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Scott Snapper – IBDs and gut microbiota

The microbiome
has been studied for decades related to IBD and it’s been known for a long time
in mouse models of IBD that bacteria matter, because in most models of mouse if you don’t have microbes
they don’t get disease and it doesn’t for the
largest number of models and there are over 50 known bacteria
in inflammatory bowel disease. In humans, deep microbial genotyping has clearly shown that if you compare IBD patients or ulcerative colitis
or Crohn’s disease to healthy controls there’s altered diversity. So there’s a reduced diversity and this is true for both
ulcerative colitis and Crohn’s. It’s still not clear: is the change in diversity
a cause or an effect of the underlying inflammation
that people have? Although some studies – and a very large study funded by
the Crohn’s & Colitis Foundation, in Cell Host & Microbe – showed that even at the time of diagnosis, at the initial diagnosis the microbiota has already changed. Again the question: is it possible that the altered diversity actually is a driver of the inflammation as opposed to the inflammation
is a driver of the altered diversity? There have been a number of,
I would say, basic and translational studies that are trying to manipulate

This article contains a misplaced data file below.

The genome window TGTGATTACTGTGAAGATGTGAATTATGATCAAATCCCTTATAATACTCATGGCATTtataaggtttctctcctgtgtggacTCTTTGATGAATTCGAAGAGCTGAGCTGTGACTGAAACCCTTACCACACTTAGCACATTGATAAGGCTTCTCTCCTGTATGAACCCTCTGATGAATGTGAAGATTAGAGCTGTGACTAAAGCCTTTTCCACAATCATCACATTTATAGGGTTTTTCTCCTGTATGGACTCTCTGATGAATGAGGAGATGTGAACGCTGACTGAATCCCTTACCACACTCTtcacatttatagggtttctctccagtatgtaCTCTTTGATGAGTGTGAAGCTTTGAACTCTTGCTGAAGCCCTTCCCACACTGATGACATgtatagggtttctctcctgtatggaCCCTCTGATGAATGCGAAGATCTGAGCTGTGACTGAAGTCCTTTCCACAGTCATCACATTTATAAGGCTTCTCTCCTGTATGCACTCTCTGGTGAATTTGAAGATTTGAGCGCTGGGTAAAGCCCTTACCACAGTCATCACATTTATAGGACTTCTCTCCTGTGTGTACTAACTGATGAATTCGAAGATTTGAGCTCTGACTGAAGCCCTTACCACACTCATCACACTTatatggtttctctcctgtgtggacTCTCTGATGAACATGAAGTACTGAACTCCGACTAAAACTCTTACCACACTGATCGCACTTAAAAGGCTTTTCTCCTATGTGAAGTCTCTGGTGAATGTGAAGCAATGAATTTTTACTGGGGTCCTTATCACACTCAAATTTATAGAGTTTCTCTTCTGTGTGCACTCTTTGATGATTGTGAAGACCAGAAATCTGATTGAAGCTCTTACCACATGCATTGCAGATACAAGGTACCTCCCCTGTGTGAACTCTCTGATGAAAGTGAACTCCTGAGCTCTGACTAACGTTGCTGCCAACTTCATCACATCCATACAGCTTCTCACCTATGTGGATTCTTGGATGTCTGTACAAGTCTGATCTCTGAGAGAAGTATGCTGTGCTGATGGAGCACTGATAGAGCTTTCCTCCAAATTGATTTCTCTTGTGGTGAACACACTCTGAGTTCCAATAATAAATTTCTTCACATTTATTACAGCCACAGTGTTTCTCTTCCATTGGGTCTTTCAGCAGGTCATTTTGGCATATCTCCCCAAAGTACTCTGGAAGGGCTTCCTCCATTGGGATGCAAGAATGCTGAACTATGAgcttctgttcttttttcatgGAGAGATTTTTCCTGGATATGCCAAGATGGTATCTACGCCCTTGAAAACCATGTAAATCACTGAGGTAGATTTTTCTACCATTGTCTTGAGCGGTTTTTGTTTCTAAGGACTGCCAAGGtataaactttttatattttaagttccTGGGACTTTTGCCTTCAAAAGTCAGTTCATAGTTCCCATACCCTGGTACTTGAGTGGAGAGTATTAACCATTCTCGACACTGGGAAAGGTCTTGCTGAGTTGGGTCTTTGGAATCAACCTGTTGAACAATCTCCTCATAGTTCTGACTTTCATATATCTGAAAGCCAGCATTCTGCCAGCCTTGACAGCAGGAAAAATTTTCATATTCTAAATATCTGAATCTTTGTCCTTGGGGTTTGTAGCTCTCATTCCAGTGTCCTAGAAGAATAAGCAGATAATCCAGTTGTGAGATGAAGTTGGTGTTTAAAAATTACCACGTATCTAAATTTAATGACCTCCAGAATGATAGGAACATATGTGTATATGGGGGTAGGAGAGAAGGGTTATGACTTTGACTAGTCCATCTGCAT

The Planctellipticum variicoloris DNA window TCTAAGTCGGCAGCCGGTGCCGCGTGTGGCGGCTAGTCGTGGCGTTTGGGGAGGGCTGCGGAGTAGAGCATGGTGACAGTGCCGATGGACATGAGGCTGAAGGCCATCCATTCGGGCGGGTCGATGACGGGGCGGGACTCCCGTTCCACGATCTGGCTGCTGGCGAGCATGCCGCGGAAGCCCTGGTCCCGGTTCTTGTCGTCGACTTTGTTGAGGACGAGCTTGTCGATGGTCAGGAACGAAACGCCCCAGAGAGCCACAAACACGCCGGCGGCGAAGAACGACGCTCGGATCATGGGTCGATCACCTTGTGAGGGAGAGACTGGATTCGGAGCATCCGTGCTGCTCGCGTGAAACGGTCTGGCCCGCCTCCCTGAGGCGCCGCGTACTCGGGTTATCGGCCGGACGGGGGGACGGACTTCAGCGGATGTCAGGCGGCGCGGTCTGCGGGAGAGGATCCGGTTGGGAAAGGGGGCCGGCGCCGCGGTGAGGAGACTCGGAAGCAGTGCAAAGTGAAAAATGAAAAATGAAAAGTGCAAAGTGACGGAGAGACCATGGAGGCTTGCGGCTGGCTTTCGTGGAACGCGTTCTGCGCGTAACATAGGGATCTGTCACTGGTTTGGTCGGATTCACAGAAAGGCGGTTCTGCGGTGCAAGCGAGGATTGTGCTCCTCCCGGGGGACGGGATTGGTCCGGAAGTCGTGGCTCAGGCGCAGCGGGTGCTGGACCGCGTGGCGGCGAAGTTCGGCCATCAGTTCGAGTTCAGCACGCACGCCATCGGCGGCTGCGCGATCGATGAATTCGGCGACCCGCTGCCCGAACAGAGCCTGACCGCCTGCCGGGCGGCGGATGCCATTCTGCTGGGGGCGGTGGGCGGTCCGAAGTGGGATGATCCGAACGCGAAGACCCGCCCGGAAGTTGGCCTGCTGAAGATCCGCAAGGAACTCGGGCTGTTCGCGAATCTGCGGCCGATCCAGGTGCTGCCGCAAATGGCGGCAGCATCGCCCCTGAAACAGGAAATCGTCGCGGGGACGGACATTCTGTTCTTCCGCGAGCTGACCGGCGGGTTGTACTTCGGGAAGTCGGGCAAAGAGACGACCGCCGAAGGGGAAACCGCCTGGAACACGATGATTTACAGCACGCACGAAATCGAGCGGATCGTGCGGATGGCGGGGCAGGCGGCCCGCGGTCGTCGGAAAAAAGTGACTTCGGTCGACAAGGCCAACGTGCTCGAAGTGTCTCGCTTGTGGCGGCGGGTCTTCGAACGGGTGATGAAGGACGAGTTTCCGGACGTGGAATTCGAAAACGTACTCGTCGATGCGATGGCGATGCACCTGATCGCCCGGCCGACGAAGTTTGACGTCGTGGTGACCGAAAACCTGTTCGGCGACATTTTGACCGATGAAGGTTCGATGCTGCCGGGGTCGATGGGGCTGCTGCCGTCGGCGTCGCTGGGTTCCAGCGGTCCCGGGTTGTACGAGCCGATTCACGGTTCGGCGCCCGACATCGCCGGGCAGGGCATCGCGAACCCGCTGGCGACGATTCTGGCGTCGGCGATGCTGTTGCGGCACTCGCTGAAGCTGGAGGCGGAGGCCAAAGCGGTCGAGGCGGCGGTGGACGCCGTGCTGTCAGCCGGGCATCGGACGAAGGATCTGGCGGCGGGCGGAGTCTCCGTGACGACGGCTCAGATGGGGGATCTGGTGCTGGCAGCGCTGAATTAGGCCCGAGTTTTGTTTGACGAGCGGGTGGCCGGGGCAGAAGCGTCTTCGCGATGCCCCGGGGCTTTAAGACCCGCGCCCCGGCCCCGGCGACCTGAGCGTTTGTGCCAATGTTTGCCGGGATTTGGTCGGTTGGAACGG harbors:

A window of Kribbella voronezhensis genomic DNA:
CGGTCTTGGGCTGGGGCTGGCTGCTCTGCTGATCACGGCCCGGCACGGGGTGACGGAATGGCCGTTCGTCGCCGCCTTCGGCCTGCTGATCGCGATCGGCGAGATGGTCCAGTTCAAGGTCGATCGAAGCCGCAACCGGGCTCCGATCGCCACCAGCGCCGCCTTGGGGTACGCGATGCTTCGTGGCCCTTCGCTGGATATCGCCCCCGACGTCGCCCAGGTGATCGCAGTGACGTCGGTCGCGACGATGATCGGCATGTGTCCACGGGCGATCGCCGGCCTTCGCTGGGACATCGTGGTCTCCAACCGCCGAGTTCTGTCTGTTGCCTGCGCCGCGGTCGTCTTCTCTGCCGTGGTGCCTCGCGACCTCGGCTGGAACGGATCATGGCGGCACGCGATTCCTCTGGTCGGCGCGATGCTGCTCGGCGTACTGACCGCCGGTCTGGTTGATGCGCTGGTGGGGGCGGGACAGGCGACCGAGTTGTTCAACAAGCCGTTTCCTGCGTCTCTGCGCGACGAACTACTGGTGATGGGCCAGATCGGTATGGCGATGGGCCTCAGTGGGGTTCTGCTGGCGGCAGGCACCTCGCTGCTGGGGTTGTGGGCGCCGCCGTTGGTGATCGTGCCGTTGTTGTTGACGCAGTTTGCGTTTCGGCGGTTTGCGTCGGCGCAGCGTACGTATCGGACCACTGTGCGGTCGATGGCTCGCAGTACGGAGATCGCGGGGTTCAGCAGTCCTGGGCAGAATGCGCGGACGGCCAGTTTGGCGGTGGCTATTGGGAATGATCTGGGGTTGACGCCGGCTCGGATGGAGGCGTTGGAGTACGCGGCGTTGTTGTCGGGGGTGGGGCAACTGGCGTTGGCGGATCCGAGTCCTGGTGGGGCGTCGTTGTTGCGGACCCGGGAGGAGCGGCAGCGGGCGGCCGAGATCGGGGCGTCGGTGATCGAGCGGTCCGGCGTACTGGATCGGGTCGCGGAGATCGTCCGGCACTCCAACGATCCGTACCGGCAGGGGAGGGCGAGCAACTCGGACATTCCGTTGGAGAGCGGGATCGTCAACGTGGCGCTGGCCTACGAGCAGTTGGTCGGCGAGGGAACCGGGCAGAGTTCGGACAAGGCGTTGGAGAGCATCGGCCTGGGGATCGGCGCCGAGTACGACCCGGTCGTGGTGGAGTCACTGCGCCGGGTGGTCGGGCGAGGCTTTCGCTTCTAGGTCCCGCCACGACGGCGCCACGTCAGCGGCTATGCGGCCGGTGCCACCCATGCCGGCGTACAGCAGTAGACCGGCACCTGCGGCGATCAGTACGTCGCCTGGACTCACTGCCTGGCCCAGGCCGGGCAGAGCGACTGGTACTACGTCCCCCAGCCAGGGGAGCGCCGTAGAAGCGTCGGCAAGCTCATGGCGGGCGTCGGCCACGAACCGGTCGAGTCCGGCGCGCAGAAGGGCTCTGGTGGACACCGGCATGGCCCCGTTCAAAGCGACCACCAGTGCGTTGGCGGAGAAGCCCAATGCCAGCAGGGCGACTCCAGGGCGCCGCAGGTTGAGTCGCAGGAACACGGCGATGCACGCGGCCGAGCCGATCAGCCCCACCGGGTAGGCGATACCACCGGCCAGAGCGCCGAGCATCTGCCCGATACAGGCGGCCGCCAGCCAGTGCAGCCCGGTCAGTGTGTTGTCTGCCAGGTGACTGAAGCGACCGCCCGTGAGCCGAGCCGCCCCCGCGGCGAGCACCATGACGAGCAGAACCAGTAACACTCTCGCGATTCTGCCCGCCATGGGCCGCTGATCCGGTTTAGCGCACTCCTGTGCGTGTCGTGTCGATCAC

the microbiota for therapeutic effects. People have isolated groups of bacteria, where groups of bacteria
can induce regulatory T-cells and there are companies trying to develop
these bacteria as a therapeutic since one might imagine you can give
these healthy bacteria that induce regulatory cells to patients. This is all, although there have
been lots of mouse work, there’s increasing numbers of studies
that are planned for humans. The human studies on microbiota
have been looked in two different ways. One is fecal transplant. Fecal microbial transplant works very effectively for C. difficile infections and there’s been the question: “does it work for inflammatory
bowel disease?” The jury’s not out on it: it’s probably not going to be
the magic bullet because fecal microbial transplants is giving
a large diversity of organisms as opposed to only
“the good ones versus the bad ones” but there happened some studies and in particular one from Australia
published in The Lancet last year, that really showed the effectiveness of five days a week for six to eight weeks that was effective for ulcerative colitis, but studies on fecal transplant
are still going on and I’d say the jury’s still out.

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